Top tips for helping your teen become a safe driver for National Teen Driver Safety Week
Have a teen ready to hit the road? It’s an exciting rite of passage – but often nerve-wracking for Mom or Dad. There are a few things you can do before handing over the keys to help set and reinforce important safety rules and safe driving behaviors with your teen.
Every day six teens are killed in vehicle crashes, the leading cause of death for teens in the United States
said Corri Miller-Hobbs, registered nurse and Safe Kids Virginia program coordinator. “A less-frightening fact is that teens report less risky behavior when they have a formal agreement with their families about expectations related to driving. This agreement is among the many ways parents and other trusted adults can help teens develop safe and responsible driving habits.”
More details on a formal driving agreement and other parent-teen safety practices:
Seat belts should be worn by every person in the vehicle – front and back seat – on every ride. This is a good practice to instill in kids when they’re young so it’s a habit by the time they’re driving on their own.
Put the phone down and avoid distracted driving
Texting while driving takes your attention off the road for an average of five seconds. A lot can happen in five seconds! Making or answering a telephone call is also distracting. If the phone is too much of a temptation, keep it in a purse or center console so it’s out of sight. No text or phone call is worth risking a life.
Discuss the dangers of drugs and alcohol
Remind your teen that not only are drug use and underage drinking illegal, but driving under the influence can have deadly consequences. Other serious consequences can include injuries, fines, legal fees, jail time and loss of their driver’s license, among others. It can also impact their future in profound ways including limiting college and career opportunities.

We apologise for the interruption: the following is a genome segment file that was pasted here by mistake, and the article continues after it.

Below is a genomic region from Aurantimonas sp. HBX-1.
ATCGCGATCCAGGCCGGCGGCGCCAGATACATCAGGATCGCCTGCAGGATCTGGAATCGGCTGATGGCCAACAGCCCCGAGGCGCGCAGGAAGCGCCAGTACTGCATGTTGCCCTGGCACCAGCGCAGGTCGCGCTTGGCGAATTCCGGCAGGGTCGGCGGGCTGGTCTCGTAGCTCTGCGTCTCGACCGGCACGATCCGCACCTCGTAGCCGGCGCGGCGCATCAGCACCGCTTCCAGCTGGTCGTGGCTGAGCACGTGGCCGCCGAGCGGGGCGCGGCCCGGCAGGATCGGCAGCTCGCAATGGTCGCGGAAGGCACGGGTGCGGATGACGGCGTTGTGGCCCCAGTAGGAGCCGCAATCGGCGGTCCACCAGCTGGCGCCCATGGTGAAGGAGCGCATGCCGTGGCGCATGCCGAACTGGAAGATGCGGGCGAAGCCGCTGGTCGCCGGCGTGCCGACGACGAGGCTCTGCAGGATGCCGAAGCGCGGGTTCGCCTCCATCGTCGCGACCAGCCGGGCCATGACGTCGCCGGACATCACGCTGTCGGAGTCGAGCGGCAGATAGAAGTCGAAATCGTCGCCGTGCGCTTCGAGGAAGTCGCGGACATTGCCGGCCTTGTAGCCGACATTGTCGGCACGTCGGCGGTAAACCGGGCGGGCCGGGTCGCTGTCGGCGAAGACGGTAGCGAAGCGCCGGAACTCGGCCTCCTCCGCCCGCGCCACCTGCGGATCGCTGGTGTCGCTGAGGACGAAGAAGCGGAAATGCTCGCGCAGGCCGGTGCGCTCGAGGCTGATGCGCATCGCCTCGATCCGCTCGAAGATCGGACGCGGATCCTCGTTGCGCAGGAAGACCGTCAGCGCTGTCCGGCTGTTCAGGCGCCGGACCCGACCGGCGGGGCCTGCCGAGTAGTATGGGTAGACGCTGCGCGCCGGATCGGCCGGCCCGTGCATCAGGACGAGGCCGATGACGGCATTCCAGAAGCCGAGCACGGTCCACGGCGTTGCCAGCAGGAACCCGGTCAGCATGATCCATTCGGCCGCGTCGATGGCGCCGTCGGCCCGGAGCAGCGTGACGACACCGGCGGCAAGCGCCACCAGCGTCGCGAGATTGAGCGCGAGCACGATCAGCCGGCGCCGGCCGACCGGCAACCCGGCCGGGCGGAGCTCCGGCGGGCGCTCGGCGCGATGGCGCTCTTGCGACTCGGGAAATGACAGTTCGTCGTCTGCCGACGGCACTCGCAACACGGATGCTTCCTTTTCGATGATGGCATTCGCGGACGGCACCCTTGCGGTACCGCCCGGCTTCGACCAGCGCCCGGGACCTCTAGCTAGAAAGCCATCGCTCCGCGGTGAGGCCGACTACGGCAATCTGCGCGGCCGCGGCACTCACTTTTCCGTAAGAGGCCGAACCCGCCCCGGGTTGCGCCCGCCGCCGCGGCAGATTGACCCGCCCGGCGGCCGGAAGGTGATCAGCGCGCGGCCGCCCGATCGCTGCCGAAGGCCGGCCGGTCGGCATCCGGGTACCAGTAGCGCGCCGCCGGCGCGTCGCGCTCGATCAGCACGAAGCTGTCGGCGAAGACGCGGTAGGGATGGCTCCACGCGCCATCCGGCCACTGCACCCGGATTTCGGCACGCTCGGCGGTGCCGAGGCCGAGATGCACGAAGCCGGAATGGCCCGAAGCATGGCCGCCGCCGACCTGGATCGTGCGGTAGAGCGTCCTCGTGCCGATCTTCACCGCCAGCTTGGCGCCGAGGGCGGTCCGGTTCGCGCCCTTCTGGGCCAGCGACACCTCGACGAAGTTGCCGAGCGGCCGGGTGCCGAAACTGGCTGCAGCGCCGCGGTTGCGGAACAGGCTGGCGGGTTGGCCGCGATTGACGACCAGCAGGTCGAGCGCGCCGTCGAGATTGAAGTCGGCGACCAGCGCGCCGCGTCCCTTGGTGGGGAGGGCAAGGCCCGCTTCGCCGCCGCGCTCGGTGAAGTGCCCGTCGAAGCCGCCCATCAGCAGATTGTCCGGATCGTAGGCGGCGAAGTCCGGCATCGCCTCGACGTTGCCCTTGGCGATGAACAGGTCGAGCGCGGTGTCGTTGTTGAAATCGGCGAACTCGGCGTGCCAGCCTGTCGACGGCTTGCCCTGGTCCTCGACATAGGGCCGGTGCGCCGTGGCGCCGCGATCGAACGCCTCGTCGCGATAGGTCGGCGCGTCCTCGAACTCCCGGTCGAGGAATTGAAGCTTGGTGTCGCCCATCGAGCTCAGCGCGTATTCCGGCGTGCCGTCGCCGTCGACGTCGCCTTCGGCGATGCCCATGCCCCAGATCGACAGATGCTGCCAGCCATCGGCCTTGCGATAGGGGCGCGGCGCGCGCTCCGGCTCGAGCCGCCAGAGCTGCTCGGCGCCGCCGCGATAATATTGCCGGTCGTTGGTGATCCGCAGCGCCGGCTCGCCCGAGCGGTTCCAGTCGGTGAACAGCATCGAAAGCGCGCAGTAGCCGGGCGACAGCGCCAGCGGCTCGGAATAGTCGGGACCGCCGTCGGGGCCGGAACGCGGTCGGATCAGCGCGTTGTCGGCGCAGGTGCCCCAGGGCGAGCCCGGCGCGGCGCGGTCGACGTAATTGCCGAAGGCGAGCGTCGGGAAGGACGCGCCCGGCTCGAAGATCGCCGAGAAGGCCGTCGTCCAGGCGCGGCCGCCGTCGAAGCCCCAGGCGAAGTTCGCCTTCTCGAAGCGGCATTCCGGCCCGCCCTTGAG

In addition to behind-the-wheel practice, learning to drive includes studying the rules of the road. From speed limits to seat belts, cell phones and signs/road markings, there is a lot to stay on top of. Review the current laws with your teen regularly – even after they earn their driver’s license.
Spend time with your teen
Virginia law requires 45 hours of practice with an experienced driver, 15 of which must be after sunset. If your child needs more time, don’t stop there! Give them your undivided attention for as many hours as they need to drive safely and comfortably.
Make an agreement
Create a formal agreement with your teen driver so everyone is on the same page about expectations, family rules and consequences that will be enforced. Here’s an example of a parent-teen driving agreement that you can use or modify for your family. While consequences are important, so is ensuring your teen that you’re there for them. Encourage them to speak up if they feel unsafe and review alternative options for getting to their destination.
Set a good example
Set a good example for your teen by being a safe driver yourself. Make sure your seat belt is on, your eyes are on the road and your cell phone is down every time you drive. Follow safety laws, including obeying the speed limit. Your teen is more likely to respect your instructions if you’re following them too!